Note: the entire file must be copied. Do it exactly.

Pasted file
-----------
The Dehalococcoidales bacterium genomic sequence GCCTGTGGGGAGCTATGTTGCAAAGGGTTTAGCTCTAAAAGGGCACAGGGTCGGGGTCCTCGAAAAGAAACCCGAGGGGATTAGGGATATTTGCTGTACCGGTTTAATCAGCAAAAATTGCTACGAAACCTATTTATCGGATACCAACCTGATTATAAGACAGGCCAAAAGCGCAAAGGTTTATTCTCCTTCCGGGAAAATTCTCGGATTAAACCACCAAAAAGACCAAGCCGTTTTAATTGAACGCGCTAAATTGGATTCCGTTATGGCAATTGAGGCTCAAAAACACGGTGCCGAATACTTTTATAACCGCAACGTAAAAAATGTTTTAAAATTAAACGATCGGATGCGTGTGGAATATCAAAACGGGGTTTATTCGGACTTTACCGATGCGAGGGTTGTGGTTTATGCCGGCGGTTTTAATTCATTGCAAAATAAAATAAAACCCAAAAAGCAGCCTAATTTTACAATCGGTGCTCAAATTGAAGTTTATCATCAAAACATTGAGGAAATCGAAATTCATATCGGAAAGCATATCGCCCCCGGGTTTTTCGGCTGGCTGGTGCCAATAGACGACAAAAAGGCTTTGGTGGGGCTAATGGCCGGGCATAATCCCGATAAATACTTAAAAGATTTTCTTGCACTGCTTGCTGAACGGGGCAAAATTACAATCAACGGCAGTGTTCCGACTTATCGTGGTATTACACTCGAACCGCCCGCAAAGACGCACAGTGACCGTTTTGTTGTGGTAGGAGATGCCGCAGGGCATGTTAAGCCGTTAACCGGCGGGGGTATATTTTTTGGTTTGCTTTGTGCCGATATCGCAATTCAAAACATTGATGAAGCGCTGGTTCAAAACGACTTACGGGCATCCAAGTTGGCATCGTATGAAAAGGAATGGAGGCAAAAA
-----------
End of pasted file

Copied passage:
The Dehalococcoidales bacterium genomic sequence GCCTGTGGGGAGCTATGTTGCAAAGGGTTTAGCTCTAAAAGGGCACAGGGTCGGGGTCCTCGAAAAGAAACCCGAGGGGATTAGGGATATTTGCTGTACCGGTTTAATCAGCAAAAATTGCTACGAAACCTATTTATCGGATACCAACCTGATTATAAGACAGGCCAAAAGCGCAAAGGTTTATTCTCCTTCCGGGAAAATTCTCGGATTAAACCACCAAAAAGACCAAGCCGTTTTAATTGAACGCGCTAAATTGGATTCCGTTATGGCAATTGAGGCTCAAAAACACGGTGCCGAATACTTTTATAACCGCAACGTAAAAAATGTTTTAAAATTAAACGATCGGATGCGTGTGGAATATCAAAACGGGGTTTATTCGGACTTTACCGATGCGAGGGTTGTGGTTTATGCCGGCGGTTTTAATTCATTGCAAAATAAAATAAAACCCAAAAAGCAGCCTAATTTTACAATCGGTGCTCAAATTGAAGTTTATCATCAAAACATTGAGGAAATCGAAATTCATATCGGAAAGCATATCGCCCCCGGGTTTTTCGGCTGGCTGGTGCCAATAGACGACAAAAAGGCTTTGGTGGGGCTAATGGCCGGGCATAATCCCGATAAATACTTAAAAGATTTTCTTGCACTGCTTGCTGAACGGGGCAAAATTACAATCAACGGCAGTGTTCCGACTTATCGTGGTATTACACTCGAACCGCCCGCAAAGACGCACAGTGACCGTTTTGTTGTGGTAGGAGATGCCGCAGGGCATGTTAAGCCGTTAACCGGCGGGGGTATATTTTTTGGTTTGCTTTGTGCCGATATCGCAATTCAAAACATTGATGAAGCGCTGGTTCAAAACGACTTACGGGCATCCAAGTTGGCATCGTATGAAAAGGAATGGAGGCAAAAA